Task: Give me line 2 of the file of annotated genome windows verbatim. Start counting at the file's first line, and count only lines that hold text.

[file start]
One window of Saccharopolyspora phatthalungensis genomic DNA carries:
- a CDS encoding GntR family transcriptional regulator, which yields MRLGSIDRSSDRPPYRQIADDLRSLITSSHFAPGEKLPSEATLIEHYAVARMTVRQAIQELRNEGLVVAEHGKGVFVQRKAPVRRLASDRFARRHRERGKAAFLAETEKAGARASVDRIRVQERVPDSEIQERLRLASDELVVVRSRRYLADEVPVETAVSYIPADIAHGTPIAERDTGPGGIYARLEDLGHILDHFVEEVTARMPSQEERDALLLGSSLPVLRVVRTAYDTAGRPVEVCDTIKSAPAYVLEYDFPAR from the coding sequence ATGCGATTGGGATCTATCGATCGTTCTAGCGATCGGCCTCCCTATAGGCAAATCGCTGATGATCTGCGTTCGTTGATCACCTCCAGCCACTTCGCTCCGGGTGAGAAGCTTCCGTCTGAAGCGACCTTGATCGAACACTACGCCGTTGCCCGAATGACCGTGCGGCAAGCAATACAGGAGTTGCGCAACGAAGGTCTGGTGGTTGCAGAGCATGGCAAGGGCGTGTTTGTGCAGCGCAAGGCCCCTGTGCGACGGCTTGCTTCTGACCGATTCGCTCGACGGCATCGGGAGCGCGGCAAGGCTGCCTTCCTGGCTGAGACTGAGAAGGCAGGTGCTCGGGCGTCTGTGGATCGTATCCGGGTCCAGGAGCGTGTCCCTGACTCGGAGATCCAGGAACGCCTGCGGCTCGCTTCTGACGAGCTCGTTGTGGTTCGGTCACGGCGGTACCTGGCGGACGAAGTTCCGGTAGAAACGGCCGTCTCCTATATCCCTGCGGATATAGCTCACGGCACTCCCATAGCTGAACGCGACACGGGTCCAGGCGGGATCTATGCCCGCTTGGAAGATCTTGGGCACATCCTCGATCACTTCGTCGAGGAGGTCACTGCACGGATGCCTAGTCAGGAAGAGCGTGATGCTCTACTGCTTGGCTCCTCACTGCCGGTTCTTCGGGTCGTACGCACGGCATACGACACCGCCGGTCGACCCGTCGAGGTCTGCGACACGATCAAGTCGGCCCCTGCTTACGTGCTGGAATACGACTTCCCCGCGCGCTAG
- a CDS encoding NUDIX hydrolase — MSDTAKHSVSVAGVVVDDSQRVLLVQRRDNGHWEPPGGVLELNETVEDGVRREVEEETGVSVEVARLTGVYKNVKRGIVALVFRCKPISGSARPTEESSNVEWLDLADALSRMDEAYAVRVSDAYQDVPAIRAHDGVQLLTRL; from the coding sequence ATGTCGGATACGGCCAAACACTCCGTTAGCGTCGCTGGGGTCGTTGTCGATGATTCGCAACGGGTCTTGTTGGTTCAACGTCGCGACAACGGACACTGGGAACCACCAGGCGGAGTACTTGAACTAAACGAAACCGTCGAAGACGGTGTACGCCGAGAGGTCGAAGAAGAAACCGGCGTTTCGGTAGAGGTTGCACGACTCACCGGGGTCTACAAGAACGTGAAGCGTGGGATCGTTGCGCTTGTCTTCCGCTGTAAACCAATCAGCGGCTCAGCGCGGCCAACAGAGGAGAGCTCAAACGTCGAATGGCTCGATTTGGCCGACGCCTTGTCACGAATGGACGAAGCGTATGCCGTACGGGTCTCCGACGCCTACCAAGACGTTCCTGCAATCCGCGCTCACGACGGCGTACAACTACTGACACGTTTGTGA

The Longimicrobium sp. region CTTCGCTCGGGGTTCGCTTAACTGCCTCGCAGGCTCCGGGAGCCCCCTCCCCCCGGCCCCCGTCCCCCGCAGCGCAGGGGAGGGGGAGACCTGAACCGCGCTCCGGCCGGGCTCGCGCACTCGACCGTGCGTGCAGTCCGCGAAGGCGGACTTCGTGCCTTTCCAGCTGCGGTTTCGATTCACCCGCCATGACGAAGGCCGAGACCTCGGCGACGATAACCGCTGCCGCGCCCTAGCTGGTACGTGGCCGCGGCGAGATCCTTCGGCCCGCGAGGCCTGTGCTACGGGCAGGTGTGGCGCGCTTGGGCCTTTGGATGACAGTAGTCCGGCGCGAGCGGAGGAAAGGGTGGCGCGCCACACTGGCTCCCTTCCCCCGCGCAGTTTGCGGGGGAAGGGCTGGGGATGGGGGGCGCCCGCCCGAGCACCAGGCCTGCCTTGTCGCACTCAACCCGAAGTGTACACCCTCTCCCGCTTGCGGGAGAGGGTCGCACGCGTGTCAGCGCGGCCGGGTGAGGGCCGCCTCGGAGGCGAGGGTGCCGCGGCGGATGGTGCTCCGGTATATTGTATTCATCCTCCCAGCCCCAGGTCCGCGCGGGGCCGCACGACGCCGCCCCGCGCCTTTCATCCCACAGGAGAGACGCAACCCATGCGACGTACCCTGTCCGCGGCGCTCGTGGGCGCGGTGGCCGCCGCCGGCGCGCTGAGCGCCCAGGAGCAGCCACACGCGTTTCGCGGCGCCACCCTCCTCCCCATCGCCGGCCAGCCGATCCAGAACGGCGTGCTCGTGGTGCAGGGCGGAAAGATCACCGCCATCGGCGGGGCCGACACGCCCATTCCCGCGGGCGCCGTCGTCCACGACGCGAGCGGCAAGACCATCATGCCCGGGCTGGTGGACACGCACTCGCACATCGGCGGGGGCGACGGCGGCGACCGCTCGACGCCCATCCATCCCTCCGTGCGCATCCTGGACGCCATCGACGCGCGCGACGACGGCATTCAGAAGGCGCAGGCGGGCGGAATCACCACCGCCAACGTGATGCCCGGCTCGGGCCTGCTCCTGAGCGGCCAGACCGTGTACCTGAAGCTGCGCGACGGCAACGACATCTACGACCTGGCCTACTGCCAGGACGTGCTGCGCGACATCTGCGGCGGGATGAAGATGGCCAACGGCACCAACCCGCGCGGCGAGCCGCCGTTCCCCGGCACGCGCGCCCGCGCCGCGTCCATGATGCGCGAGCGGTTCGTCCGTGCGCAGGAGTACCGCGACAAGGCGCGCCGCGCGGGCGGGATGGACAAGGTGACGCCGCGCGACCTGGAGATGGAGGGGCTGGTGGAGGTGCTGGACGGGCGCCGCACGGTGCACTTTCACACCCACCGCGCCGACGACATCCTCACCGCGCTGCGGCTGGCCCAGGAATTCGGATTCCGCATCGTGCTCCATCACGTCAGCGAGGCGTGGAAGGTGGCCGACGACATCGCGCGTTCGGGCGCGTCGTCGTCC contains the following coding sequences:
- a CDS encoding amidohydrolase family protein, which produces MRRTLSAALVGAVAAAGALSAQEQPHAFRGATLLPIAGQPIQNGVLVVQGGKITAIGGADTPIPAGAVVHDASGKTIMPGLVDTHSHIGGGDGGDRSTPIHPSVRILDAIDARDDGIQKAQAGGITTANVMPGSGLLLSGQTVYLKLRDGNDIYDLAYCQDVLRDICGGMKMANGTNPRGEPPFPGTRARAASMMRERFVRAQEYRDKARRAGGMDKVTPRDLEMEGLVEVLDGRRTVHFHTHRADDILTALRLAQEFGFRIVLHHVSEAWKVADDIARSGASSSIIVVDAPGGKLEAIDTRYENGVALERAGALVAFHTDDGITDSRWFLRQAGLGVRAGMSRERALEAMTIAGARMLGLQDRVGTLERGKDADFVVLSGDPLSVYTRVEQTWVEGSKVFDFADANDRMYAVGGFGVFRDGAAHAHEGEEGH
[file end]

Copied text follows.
- a CDS encoding GntR family transcriptional regulator, which yields MRLGSIDRSSDRPPYRQIADDLRSLITSSHFAPGEKLPSEATLIEHYAVARMTVRQAIQELRNEGLVVAEHGKGVFVQRKAPVRRLASDRFARRHRERGKAAFLAETEKAGARASVDRIRVQERVPDSEIQERLRLASDELVVVRSRRYLADEVPVETAVSYIPADIAHGTPIAERDTGPGGIYARLEDLGHILDHFVEEVTARMPSQEERDALLLGSSLPVLRVVRTAYDTAGRPVEVCDTIKSAPAYVLEYDFPAR from the coding sequence ATGCGATTGGGATCTATCGATCGTTCTAGCGATCGGCCTCCCTATAGGCAAATCGCTGATGATCTGCGTTCGTTGATCACCTCCAGCCACTTCGCTCCGGGTGAGAAGCTTCCGTCTGAAGCGACCTTGATCGAACACTACGCCGTTGCCCGAATGACCGTGCGGCAAGCAATACAGGAGTTGCGCAACGAAGGTCTGGTGGTTGCAGAGCATGGCAAGGGCGTGTTTGTGCAGCGCAAGGCCCCTGTGCGACGGCTTGCTTCTGACCGATTCGCTCGACGGCATCGGGAGCGCGGCAAGGCTGCCTTCCTGGCTGAGACTGAGAAGGCAGGTGCTCGGGCGTCTGTGGATCGTATCCGGGTCCAGGAGCGTGTCCCTGACTCGGAGATCCAGGAACGCCTGCGGCTCGCTTCTGACGAGCTCGTTGTGGTTCGGTCACGGCGGTACCTGGCGGACGAAGTTCCGGTAGAAACGGCCGTCTCCTATATCCCTGCGGATATAGCTCACGGCACTCCCATAGCTGAACGCGACACGGGTCCAGGCGGGATCTATGCCCGCTTGGAAGATCTTGGGCACATCCTCGATCACTTCGTCGAGGAGGTCACTGCACGGATGCCTAGTCAGGAAGAGCGTGATGCTCTACTGCTTGGCTCCTCACTGCCGGTTCTTCGGGTCGTACGCACGGCATACGACACCGCCGGTCGACCCGTCGAGGTCTGCGACACGATCAAGTCGGCCCCTGCTTACGTGCTGGAATACGACTTCCCCGCGCGCTAG